Mrs Carblurt: I don’t like live music.
Me: I know what you mean. But the version that you have is the one that you want. The famous one.
Mrs Carblurt: Are there any others?
*I read out the tracks on a couple of other Roy Orbison compilations. Mrs Carblurt asks me to put one aside for her.
PHONE CALL NUMBER TWO (seconds later)
Me: Good morning.
Mrs Carblurt: I don’t think I told you that it’s Mrs Carblurt.
Me (laugh): That’s okay. I’d worked it out.
PHONE CALL NUMBER THREE (about 9:05)
Me: Good morning.
Mrs Carblurt: Hello love, it’s Mrs Carblurt. Sorry to bother you again: I wondered if you can tell me the songs that are on the Roy Orbison CD that I bought yesterday.
Me: But I told you what they were when we spoke yesterday. And you have one yourself now. You own it.
Mrs Carblurt: I know, I’m sorry, love. I don’t mean to be a nuisance, but I can’t see, you see?
Me: Um, can’t your husband read the track listing out to you?
Mrs Carblurt: He threw the case away. We don’t like keeping the cases; they take up too much room.
*I read out the tracks from the Roy Orbison compilation album that Mrs Carblurt had bought the day before.
PHONE CALL NUMBER FOUR (very soon after)
Me: Good morning.
Mrs Carblurt: Hello, love. Sorry to be a nuisance (they know that they are being a nuisance, but that won’t stop them . . .). Have you got any Sixties compilations in stock?
Me (still chirpy and polite): We do! When we spoke yesterday, before you ordered the Roy Orbison compilation CD, I told you the Sixties compilations that we have – it hasn’t changed overnight, I’m afraid. You decided on The Best Sixties Album In The World . . . Ever!
Mrs Carblurt: That’s not the one I wanted.
Me: Which one was it that you wanted?
Mrs Carblurt: I don’t know. Can you read them out to me, please? Sorry to be nuisance.
* I read out the Sixties compilation albums. Track listings, et al. It takes about ten minutes. She says that her husband will pick up one that she chooses from the shop.
PHONE CALL NUMBER FIVE (about 9:25 – I haven’t done much of the work that I had wanted to do)
Me: Good morning
Mrs Carblurt: It’s Mrs Carblurt . . .
Me: Hi. (I confess to sounded a tad exasperated by now)
Mrs Carblurt: Sorry to call again. I don’t mean to be a pain.
Me: Okay . . .
Mrs Carblurt: My husband was going to come and pick up the album on Wednesday.
Me: Okay . . .
Mrs Carblurt: He’s got to take the car in, so he won’t there until Thursday.
Me: Okay. That is absolutely fine. We’ll keep it safe here until then – you really don’t need to let us know when your husband will pick it up. We won’t let it go. It will still be here. (sigh) Look, I just want to say that we appreciate your custom very much. We’re very happy to help you find whatever it is you’re looking for, but if you can keep it down to one telephone call then it will save us all a lot of time, it would be very helpful.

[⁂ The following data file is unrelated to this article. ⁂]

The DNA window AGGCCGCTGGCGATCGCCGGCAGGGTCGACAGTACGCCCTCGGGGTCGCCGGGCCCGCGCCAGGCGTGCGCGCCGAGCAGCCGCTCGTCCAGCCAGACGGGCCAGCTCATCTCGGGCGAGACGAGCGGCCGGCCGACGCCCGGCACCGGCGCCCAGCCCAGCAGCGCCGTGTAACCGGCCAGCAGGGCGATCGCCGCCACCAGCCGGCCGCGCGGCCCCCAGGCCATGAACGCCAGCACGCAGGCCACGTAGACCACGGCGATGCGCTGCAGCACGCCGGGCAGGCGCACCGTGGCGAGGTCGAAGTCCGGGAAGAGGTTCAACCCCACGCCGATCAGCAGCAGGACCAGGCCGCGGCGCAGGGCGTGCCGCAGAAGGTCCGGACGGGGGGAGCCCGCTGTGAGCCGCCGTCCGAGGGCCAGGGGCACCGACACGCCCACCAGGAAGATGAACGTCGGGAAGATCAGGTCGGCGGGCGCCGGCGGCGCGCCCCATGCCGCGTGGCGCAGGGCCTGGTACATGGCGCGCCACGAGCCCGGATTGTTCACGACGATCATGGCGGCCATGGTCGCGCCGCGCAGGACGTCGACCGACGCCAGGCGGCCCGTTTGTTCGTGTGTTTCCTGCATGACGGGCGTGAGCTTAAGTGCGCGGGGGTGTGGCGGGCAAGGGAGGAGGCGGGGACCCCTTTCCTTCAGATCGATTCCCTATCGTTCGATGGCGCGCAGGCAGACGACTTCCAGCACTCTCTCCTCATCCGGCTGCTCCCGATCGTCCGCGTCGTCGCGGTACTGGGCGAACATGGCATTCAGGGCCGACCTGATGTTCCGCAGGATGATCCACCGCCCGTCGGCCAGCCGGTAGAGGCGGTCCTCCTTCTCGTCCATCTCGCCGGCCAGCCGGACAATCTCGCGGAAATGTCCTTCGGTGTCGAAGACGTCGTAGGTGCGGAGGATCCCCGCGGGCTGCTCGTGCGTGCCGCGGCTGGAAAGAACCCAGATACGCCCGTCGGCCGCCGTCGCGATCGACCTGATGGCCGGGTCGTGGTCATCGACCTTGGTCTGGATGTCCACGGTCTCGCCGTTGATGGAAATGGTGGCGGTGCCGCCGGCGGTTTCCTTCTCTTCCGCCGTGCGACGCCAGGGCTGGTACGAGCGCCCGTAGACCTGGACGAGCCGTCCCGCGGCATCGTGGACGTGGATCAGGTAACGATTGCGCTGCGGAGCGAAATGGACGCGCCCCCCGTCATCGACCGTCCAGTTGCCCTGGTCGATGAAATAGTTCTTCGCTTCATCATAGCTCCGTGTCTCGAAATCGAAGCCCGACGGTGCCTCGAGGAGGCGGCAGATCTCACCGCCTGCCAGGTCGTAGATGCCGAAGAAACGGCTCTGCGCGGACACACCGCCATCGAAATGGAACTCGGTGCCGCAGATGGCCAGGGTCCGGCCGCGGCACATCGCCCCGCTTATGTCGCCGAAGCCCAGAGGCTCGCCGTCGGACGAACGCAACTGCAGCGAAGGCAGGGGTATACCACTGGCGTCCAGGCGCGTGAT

Mrs Carblurt: I’m blind at the moment, so I can’t make a list of what I want to ask for. I just phone when I think of them. Sorry, love.
Me: I understand. Really, I do. And I just want to say . . . again . . . that we appreciate your calls very much. It’s just that, if you can, it would really be very helpful if you can find a way of limiting how many times you phone us.
Mrs Carblurt: I know, I’m sorry, love. If I wasn’t blind then it would be much easier. I know I’m a pain.
Me: You’re not a pain, Mrs Carblurt. It’s just that we have quite a lot of work to do and spending time on the phone means that we can’t get on with it. Five phone calls before we have even opened for the day is quite a lot, I’m sure you’ll agree. We’ve got the Sixties CD here for you – the one that you wanted. I’ve put it aside with the other Roy Orbison compilation that you wanted too, and we’ll keep them safe here for you until we see your husband.
Mrs Carblurt: Is “You Got It” definitely on that Roy Orbison CD? I don’t really like the one that you sold me.
Me: Definitely! It’s got the tracks on that I read out to you earlier. Believe me, it’s the one that you want.
Mrs Carblurt: Okay. Thank you. Sorry to be a pain.
Me: You’re not a pain . . .
I open up the shop. The phone rings for the sixth time since 8:50.
Me: Good morning.
Mrs Carblurt: I’ve just spoken to my husband. He’ll come and collect the CDs today.
Me: Great! That’s really great.
Mrs Carblurt: Please can you just tell me what tracks are on the Sixties compilation?
Me: Ohfuh . . .
Mrs Carblurt has since had a successful operation on her cataracts. Her husband didn’t come to the shop until Thursday after all – she phoned later in the day to let us know when he would be there.
The Roy Orbison compilation CD didn’t have the version that she wanted of “You Got It”.